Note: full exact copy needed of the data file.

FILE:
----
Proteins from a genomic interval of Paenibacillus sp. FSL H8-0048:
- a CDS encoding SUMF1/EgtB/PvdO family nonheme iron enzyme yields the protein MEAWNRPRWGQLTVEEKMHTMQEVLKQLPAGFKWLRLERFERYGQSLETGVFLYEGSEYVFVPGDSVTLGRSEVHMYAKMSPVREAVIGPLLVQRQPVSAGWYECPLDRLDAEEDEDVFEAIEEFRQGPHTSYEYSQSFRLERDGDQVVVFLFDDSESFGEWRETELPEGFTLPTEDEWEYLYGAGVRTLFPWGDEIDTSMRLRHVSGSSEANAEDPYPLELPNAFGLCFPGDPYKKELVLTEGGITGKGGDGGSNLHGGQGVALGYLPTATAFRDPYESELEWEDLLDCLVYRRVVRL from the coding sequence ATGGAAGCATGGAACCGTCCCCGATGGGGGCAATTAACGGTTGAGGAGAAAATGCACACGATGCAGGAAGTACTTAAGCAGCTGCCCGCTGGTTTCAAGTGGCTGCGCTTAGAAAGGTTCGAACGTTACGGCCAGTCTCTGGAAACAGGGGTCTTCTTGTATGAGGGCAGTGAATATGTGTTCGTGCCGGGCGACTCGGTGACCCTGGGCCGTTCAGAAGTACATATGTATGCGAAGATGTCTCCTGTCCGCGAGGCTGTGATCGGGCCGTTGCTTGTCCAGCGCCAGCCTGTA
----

Proteins from a genomic interval of Paenibacillus sp. FSL H8-0048:
- a CDS encoding SUMF1/EgtB/PvdO family nonheme iron enzyme yields the protein MEAWNRPRWGQLTVEEKMHTMQEVLKQLPAGFKWLRLERFERYGQSLETGVFLYEGSEYVFVPGDSVTLGRSEVHMYAKMSPVREAVIGPLLVQRQPVSAGWYECPLDRLDAEEDEDVFEAIEEFRQGPHTSYEYSQSFRLERDGDQVVVFLFDDSESFGEWRETELPEGFTLPTEDEWEYLYGAGVRTLFPWGDEIDTSMRLRHVSGSSEANAEDPYPLELPNAFGLCFPGDPYKKELVLTEGGITGKGGDGGSNLHGGQGVALGYLPTATAFRDPYESELEWEDLLDCLVYRRVVRL from the coding sequence ATGGAAGCATGGAACCGTCCCCGATGGGGGCAATTAACGGTTGAGGAGAAAATGCACACGATGCAGGAAGTACTTAAGCAGCTGCCCGCTGGTTTCAAGTGGCTGCGCTTAGAAAGGTTCGAACGTTACGGCCAGTCTCTGGAAACAGGGGTCTTCTTGTATGAGGGCAGTGAATATGTGTTCGTGCCGGGCGACTCGGTGACCCTGGGCCGTTCAGAAGTACATATGTATGCGAAGATGTCTCCTGTCCGCGAGGCTGTGATCGGGCCGTTGCTTGTCCAGCGCCAGCCTGTA